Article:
For this challenge we are given the following image and asked to find a flag with the format `flag{something_here}`

:

Since is a scripting challenge, let’s start parsing the image.

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import cv2
import numpy as np
CELL_SIZE = 64
img = cv2.imread('ddr.png')
# for x=1, y=1 --> returns img[64:128, 64:128, :]
# a 3D 64x64x3 matrix with height=64, width=64, layers of color=3
def get_cell(img, x, y): return img[y*CELL_SIZE:(y+1)*CELL_SIZE, x*CELL_SIZE:(x+1)*CELL_SIZE]
def show_cells(img, pos):
for x,y in pos:
cell = get_cell(img, x, y)
cv2.imshow(f'Cell ({x}, {y})', cell)
cv2.waitKey() # Press any key to close
show_cells(img, [(0,0), (1,0), (2,0), (5,0)])

For each cell, all the information must be encoded in the arrow color/direction and the background color.

- The background color can be extracted from the top-left pixel of each cell. Excluding the central cell, which have a red background
`(0,0,255)`

, the background of every other cell satisfies`b = g = r`

. - Since the color of the arrow is strictly related to the direction that it points to, the direction can be extracted based on the color. For each color layer, excluding the values that equal the background color, the mean value is calculated. The obtained 3-tuple is representative of the arrow’s color and therefore its direction.

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def parse_cell(img, x, y):
cell = get_cell(img, x, y)
gray_level = cell[0,0,:] # = (b, g, r)
# cell[:,:,l] returns a 3D matrix with 64x64x1 pixels, corresponding to the color layer l
# Since the image encoding is BGR, 0->blue, 1->green, 2->red.
# .reshape([CELL_SIZE**2]) expands the matrix to a 1D array.
blue_level = np.mean([px for px in cell[:,:,0].reshape([CELL_SIZE**2]) if px != gray_level[0]])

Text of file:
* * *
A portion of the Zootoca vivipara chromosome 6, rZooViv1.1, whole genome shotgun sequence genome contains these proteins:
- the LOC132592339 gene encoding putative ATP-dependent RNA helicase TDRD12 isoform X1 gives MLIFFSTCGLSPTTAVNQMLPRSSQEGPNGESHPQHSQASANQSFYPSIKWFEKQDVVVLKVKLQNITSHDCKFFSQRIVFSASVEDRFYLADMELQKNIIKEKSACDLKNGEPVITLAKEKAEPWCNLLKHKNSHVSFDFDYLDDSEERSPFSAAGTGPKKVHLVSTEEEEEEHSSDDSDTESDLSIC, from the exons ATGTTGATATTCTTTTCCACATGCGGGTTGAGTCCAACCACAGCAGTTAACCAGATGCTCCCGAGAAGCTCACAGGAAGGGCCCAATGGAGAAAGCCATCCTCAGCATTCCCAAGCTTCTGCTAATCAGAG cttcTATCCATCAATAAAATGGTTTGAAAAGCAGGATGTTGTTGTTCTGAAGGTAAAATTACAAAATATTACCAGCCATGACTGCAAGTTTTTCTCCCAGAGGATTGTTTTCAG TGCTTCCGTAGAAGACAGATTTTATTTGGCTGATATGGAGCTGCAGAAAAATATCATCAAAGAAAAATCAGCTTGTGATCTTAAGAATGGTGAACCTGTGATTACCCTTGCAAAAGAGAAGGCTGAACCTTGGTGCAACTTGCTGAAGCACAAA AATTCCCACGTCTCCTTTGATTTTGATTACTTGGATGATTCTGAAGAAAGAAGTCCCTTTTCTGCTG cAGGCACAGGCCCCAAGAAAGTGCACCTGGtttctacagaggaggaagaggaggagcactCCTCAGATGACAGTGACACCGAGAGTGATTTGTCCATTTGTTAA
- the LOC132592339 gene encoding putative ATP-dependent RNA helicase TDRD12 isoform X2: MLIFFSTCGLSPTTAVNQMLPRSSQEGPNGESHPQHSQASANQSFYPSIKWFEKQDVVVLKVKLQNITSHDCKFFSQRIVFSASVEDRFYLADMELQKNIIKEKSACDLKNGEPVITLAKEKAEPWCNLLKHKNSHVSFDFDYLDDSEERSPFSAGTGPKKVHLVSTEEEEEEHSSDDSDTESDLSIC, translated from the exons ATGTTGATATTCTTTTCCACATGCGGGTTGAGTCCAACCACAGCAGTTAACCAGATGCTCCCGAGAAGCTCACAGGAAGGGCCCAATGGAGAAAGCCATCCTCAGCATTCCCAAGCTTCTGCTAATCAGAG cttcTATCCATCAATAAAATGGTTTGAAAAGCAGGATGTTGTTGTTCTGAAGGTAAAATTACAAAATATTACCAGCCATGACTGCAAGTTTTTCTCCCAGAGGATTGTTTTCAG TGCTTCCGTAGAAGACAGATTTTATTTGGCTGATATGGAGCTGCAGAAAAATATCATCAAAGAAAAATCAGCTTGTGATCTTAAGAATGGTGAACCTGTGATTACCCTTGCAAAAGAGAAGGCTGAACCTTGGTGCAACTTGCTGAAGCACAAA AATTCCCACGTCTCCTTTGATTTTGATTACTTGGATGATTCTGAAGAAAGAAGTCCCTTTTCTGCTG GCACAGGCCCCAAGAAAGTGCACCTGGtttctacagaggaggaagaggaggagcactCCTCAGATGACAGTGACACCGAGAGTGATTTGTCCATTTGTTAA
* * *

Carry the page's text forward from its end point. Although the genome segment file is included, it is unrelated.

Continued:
green_level = np.mean([px for px in cell[:,:,1].reshape([CELL_SIZE**2]) if px != gray_level[1]])
red_level = np.mean([px for px in cell[:,:,2].reshape([CELL_SIZE**2]) if px != gray_level[2]])
return (gray_level, blue_level, green_level, red_level)
for x,y in [(0,0), (1,0), (2,0), (5,0)]: print(parse_cell(img, x, y))

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(array([56, 56, 56], dtype=uint8), 130.4276923076923, 117.01455668284076, 162.928164695576) # Pink - down
(array([101, 101, 101], dtype=uint8), 161.97333916083917, 127.02364273204904, 143.3786620026235) # Purple - up
(array([49, 49, 49], dtype=uint8), 106.83471797114123, 138.086500655308, 109.62556255625563) # Green - right
(array([100, 100, 100], dtype=uint8), 168.0836252189142, 137.12917398945518, 94.51052631578948) # Blue - left

Taking those values as references, let’s proceed to encode the cells to its background level and direction. The central cell is addressed as a special case, since its background color can not be encoded as a single number and the color/direction of the arrow is known.

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def encode_cell(img, x, y):
gray,b,g,r = parse_cell(img, x, y)
if gray[0] != gray[2]: return ('red', 'right')